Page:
“The Project Raven (story) perfectly well documents that there is reason to be concerned and it is Congress’ job to get to the bottom of it,” he said. The bill is expected to be voted on by the full appropriations committee in the coming weeks before going onto the full House. (VOA)

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Reportedly, India Receives 5 lakh Cyber Security Alerts Daily

While India speeds up it's mission to transform into a digital economy with upgraded technologies, the country faces one of the highest rates of cyber security threats in the Asia Pacific region.

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India faces one of the highest rates of cyber security threats in the Asia Pacific region. Pixabay

As India speeds up its mission to transform into a truly digital economy with technologies like 5G, the country faces one of the highest rates of cyber security threats in the Asia Pacific region — receiving over 500,000 security alerts daily — which is nearly three times the global average, a new report said on Monday.

According to a joint KPMG in India-Indian Mobile Congress-COAI report released on the first day of “IMC 2019” here, organizations need to be open with consumers about their data being collected as cybercrimes grow.

The impact of a data breach to an organisation averaged $3.9 million globally in 2018; it was around $1.83 million in India last year.

“Nearly 39 per cent of security alerts remain unattended owing to the lack of relevant skill-sets. Though there are approximately 600,000 digitally skilled employees in India, only 10-12 per cent have cybersecurity skills, while even fewer have data protection and privacy skills,” lamented the report.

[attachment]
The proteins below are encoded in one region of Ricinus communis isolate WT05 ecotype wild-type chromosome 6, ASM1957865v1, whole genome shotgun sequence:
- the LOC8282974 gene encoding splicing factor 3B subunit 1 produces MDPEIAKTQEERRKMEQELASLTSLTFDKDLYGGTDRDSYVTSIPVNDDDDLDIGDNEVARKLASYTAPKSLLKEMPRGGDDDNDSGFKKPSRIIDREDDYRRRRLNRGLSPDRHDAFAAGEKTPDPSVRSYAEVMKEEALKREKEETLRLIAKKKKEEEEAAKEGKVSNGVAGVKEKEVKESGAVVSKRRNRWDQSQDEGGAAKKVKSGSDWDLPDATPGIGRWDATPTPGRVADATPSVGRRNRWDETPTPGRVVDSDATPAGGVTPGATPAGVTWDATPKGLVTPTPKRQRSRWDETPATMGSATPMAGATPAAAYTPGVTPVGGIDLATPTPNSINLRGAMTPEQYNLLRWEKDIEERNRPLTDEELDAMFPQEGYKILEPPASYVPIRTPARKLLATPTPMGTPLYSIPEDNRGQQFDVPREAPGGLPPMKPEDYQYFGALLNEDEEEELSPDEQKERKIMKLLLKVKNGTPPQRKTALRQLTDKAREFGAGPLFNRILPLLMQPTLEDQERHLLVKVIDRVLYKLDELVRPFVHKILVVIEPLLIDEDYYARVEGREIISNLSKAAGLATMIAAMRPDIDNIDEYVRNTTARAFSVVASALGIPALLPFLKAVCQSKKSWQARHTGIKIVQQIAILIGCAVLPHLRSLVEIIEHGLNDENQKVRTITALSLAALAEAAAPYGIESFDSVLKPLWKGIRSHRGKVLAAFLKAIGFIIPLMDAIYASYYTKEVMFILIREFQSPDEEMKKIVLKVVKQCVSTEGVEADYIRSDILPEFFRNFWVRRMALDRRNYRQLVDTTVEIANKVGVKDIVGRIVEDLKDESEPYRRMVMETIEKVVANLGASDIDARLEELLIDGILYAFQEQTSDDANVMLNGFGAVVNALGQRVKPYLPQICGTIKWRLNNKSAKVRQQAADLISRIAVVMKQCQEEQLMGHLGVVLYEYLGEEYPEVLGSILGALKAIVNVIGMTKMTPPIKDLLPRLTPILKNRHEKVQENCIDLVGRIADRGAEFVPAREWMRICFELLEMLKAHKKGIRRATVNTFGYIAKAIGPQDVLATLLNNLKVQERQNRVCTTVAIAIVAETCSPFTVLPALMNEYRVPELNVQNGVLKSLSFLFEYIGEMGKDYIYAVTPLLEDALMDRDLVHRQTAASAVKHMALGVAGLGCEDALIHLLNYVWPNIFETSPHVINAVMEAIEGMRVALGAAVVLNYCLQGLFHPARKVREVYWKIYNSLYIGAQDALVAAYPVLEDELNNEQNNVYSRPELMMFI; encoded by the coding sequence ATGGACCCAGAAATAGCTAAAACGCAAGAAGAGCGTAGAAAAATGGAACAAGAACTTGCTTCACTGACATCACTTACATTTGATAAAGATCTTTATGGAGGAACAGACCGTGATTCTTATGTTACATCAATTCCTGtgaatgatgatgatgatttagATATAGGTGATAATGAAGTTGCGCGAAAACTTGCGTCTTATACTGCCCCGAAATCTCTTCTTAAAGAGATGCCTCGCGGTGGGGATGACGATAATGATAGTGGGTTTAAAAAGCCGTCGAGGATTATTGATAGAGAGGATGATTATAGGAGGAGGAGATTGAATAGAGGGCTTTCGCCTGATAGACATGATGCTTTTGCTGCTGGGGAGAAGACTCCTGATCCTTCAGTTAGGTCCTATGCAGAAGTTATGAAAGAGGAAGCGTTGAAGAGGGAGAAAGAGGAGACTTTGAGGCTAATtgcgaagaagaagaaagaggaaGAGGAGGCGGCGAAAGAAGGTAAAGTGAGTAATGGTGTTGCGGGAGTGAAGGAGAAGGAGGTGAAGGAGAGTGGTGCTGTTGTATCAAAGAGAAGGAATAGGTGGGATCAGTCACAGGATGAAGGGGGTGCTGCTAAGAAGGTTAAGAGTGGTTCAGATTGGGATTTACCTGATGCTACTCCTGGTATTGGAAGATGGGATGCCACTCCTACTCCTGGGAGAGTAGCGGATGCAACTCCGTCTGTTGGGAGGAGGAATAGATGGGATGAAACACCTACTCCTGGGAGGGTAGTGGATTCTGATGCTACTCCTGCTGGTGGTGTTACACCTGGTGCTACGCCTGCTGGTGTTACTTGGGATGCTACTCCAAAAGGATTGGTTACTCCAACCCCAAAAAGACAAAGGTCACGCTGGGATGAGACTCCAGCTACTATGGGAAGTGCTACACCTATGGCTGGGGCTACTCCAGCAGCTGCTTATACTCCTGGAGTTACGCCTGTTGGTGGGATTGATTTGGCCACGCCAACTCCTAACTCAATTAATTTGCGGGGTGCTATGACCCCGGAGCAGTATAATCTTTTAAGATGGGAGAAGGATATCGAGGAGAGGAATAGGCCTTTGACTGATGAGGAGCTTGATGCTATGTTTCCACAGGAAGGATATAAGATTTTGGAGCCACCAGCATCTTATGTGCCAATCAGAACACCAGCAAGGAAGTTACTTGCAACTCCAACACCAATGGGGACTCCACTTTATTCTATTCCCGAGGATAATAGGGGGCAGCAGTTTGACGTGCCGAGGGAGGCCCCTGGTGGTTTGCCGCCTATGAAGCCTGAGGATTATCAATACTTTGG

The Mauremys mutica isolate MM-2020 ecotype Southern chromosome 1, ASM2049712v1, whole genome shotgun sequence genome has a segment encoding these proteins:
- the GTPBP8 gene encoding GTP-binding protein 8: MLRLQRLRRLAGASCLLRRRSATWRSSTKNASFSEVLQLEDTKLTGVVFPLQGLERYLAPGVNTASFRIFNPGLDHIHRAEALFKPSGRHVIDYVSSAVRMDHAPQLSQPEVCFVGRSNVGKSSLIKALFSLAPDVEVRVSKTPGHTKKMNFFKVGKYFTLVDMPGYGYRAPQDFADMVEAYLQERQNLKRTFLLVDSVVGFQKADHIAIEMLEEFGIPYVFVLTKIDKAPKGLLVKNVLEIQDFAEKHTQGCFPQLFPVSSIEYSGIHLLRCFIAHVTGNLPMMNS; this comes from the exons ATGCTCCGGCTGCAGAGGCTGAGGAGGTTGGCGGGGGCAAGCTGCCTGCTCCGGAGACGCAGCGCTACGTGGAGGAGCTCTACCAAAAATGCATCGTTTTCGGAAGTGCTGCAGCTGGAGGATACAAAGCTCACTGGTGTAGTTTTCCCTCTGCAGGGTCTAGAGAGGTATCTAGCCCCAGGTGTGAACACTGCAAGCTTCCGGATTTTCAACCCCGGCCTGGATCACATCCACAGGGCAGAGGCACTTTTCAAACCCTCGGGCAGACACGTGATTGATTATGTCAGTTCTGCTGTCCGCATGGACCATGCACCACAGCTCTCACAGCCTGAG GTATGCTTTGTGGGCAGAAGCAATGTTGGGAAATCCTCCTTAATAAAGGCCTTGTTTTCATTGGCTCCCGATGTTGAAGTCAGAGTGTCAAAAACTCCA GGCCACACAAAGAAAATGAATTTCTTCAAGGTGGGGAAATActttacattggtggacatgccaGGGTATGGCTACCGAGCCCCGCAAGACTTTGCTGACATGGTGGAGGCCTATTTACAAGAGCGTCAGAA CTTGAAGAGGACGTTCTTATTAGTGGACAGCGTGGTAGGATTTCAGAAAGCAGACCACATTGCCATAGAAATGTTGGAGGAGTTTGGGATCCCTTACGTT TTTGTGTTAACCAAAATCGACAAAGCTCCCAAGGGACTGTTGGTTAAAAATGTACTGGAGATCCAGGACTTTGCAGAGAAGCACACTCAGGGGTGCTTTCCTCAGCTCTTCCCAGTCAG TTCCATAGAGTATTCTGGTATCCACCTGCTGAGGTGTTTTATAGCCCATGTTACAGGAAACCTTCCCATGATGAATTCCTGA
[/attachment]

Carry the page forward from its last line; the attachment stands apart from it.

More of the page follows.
The skill gap may increase further with rapid digitalization and is being cited as one of main reasons for not adopting advanced security practices and technology.

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There are approximately 600,000 digitally skilled employees in India, only 10-12 per cent have Cyber security skills. Pixabay

“Here, it has become essential for organizations to offer relevant training to upskill and reskill employees,” said the report.

To add to their burden, more than half the security alerts investigated by organisations turned out to be false. This experts additional pressure on cybersecurity personnel.

“As India speeds up its mission to transform into a truly digital economic, cybersecurity threats and privacy concerns could impede its success,” said the report.

All stakeholders involved (government, industry, consumers and regulators) should consider implementation of advanced cybersecurity technologies.

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As India speeds up its mission to transform into a truly digital economic, Cyber Security threats and privacy concerns could impede its success. Pixabay

“Considering the rising threats of the digital age, organisations need to have a comprehensive security architecture in place, one which ensures the protection of critical data across varied networks and environments, and technologies that dynamically respond to threats as they emerge,’ the KPMG in India report mentioned.

It is becoming clear that data ethics, privacy and security need to form an integral part of every organisation’s risk appetite and Board agendas to monitor progress.

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“This will require collaboration between entities that extract the data, and those responsible for ensuring that the data is used effectively and ethically,” the report said. (IANS)